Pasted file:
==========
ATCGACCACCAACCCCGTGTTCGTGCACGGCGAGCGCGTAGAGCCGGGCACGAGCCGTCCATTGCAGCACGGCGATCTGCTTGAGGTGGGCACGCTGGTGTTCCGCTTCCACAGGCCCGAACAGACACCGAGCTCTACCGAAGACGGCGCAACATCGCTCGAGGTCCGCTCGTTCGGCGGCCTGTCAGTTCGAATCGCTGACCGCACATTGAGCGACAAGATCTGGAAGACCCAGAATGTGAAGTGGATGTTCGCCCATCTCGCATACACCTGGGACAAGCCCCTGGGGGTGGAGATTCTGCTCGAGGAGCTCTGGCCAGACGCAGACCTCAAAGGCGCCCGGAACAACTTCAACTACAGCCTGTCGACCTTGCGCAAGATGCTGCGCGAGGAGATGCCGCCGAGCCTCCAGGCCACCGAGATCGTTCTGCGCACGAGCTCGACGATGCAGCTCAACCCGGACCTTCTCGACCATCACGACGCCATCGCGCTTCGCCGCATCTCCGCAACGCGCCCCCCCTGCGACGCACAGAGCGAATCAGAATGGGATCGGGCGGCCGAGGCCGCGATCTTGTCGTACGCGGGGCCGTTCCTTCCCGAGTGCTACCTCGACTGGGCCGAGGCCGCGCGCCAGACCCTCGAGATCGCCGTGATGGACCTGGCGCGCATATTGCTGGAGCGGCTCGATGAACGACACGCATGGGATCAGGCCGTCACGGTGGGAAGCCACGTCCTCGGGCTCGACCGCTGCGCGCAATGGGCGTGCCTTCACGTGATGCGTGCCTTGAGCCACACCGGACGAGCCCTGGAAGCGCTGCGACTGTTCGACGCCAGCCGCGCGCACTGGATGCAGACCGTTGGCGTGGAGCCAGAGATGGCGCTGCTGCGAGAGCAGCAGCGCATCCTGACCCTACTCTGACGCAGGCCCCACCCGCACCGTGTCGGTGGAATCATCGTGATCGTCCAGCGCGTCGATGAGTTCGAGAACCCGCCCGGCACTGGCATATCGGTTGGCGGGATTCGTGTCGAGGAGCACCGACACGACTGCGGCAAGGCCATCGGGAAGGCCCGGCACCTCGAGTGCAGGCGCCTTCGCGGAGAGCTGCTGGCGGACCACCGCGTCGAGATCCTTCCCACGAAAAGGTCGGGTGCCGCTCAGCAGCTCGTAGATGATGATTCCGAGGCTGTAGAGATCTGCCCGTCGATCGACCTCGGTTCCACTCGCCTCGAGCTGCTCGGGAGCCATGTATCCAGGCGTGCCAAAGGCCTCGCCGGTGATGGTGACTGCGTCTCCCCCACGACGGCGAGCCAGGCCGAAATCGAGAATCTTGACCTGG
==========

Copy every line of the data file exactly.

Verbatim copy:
ATCGACCACCAACCCCGTGTTCGTGCACGGCGAGCGCGTAGAGCCGGGCACGAGCCGTCCATTGCAGCACGGCGATCTGCTTGAGGTGGGCACGCTGGTGTTCCGCTTCCACAGGCCCGAACAGACACCGAGCTCTACCGAAGACGGCGCAACATCGCTCGAGGTCCGCTCGTTCGGCGGCCTGTCAGTTCGAATCGCTGACCGCACATTGAGCGACAAGATCTGGAAGACCCAGAATGTGAAGTGGATGTTCGCCCATCTCGCATACACCTGGGACAAGCCCCTGGGGGTGGAGATTCTGCTCGAGGAGCTCTGGCCAGACGCAGACCTCAAAGGCGCCCGGAACAACTTCAACTACAGCCTGTCGACCTTGCGCAAGATGCTGCGCGAGGAGATGCCGCCGAGCCTCCAGGCCACCGAGATCGTTCTGCGCACGAGCTCGACGATGCAGCTCAACCCGGACCTTCTCGACCATCACGACGCCATCGCGCTTCGCCGCATCTCCGCAACGCGCCCCCCCTGCGACGCACAGAGCGAATCAGAATGGGATCGGGCGGCCGAGGCCGCGATCTTGTCGTACGCGGGGCCGTTCCTTCCCGAGTGCTACCTCGACTGGGCCGAGGCCGCGCGCCAGACCCTCGAGATCGCCGTGATGGACCTGGCGCGCATATTGCTGGAGCGGCTCGATGAACGACACGCATGGGATCAGGCCGTCACGGTGGGAAGCCACGTCCTCGGGCTCGACCGCTGCGCGCAATGGGCGTGCCTTCACGTGATGCGTGCCTTGAGCCACACCGGACGAGCCCTGGAAGCGCTGCGACTGTTCGACGCCAGCCGCGCGCACTGGATGCAGACCGTTGGCGTGGAGCCAGAGATGGCGCTGCTGCGAGAGCAGCAGCGCATCCTGACCCTACTCTGACGCAGGCCCCACCCGCACCGTGTCGGTGGAATCATCGTGATCGTCCAGCGCGTCGATGAGTTCGAGAACCCGCCCGGCACTGGCATATCGGTTGGCGGGATTCGTGTCGAGGAGCACCGACACGACTGCGGCAAGGCCATCGGGAAGGCCCGGCACCTCGAGTGCAGGCGCCTTCGCGGAGAGCTGCTGGCGGACCACCGCGTCGAGATCCTTCCCACGAAAAGGTCGGGTGCCGCTCAGCAGCTCGTAGATGATGATTCCGAGGCTGTAGAGATCTGCCCGTCGATCGACCTCGGTTCCACTCGCCTCGAGCTGCTCGGGAGCCATGTATCCAGGCGTGCCAAAGGCCTCGCCGGTGATGGTGACTGCGTCTCCCCCACGACGGCGAGCCAGGCCGAAATCGAGAATCTTGACCTGG